Decision upheld in favour of CBC in publication ban case
Court of appeal rules that maintaining access to articles does not amount to publishing them
The Court of Appeal of Alberta has upheld a lower court decision that found CBC Edmonton not guilty of criminal contempt regarding a publication ban in a murder case.
While covering the murder of a 14-year-old girl in Edson in March 2016, the CBC published two online articles that included the victim's name and photograph, before a publication ban was ordered.
Alberta's attorney general asked the CBC to remove the identifying information from the two stories after the ban was issued, but the CBC refused.
The CBC abided by the ban after it went into effect, but did not remove or alter earlier reports archived and searchable on its website.
The Crown charged the public broadcaster with criminal contempt of court.
Justice Terry Clackson heard the case in Edmonton's Court of Queen's Bench in May 2017, and acquitted the CBC.
He determined that maintaining access to the articles online was not the same as publishing them anew.
The Crown appealed that decision.
In a written decision released Friday, the three court of appeal justices agreed that maintaining access to the original articles did not amount to publishing the material anew.
They determined that the trial judge did not err in his interpretation of the meanings of the term published, and dismissed the appeal.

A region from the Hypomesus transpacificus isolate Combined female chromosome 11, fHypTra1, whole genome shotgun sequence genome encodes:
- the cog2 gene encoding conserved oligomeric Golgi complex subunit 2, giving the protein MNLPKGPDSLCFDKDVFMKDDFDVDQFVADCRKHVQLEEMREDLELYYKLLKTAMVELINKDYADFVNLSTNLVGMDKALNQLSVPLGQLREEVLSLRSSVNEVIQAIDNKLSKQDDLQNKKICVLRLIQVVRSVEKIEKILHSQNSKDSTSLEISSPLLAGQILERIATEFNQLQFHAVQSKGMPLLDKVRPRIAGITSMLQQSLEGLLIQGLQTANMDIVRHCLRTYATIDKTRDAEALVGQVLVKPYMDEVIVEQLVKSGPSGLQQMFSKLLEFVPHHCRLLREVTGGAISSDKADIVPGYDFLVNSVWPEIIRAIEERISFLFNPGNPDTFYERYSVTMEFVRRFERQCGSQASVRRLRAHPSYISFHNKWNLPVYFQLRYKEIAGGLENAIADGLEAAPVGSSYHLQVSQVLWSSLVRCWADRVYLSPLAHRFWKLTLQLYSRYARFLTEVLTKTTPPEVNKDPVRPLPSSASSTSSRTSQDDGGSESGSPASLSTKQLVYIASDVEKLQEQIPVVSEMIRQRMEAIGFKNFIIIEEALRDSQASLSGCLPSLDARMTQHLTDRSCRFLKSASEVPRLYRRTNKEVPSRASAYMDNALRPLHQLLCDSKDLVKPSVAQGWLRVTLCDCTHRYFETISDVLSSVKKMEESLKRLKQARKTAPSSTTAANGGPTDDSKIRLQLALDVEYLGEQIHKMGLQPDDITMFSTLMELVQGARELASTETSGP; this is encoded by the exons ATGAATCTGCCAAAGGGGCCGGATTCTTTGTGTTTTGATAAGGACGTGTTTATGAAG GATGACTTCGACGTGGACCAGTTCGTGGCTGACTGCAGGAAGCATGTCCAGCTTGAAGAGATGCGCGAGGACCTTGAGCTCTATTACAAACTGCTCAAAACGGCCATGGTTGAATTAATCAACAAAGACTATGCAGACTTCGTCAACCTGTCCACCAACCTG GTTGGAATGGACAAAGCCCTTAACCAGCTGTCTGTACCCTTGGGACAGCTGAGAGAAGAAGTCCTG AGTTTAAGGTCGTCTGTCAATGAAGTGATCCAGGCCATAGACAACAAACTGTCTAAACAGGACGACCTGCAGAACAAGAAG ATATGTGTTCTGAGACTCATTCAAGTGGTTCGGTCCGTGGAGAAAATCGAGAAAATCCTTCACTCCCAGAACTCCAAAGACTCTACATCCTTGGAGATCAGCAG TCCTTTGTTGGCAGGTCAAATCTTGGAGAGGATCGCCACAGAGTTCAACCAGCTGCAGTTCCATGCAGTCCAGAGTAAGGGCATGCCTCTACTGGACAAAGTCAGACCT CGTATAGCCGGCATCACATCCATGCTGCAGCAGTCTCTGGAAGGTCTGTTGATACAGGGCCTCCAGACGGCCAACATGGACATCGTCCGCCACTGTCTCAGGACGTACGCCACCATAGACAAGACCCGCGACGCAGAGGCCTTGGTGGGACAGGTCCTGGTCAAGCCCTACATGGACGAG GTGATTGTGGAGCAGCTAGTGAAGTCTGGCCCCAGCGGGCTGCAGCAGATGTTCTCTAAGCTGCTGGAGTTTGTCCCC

It isn't up to the court of appeal to determine what should be included in the legal definition of publish, Justice Patricia Rowbotham wrote in the decision.
"I fully recognize the pervasive nature of the Internet, and the concern that what is on the Internet stays forever," Rowbotham wrote. "But in my view it is Parliament that must initiate any desired reform."
Chuck Thompson, head of CBC public affairs, said in a statement the broadcaster was pleased with the outcome.
Alberta Justice is reviewing the decision, spokesperson Katherine Thompson said in an email to the CBC.
"The Crown will carefully review the decision from the court of appeal and consider whether to seek leave to appeal to the Supreme Court of Canada," Thompson wrote.
The Crown has 60 days to apply for leave to appeal to the Supreme Court.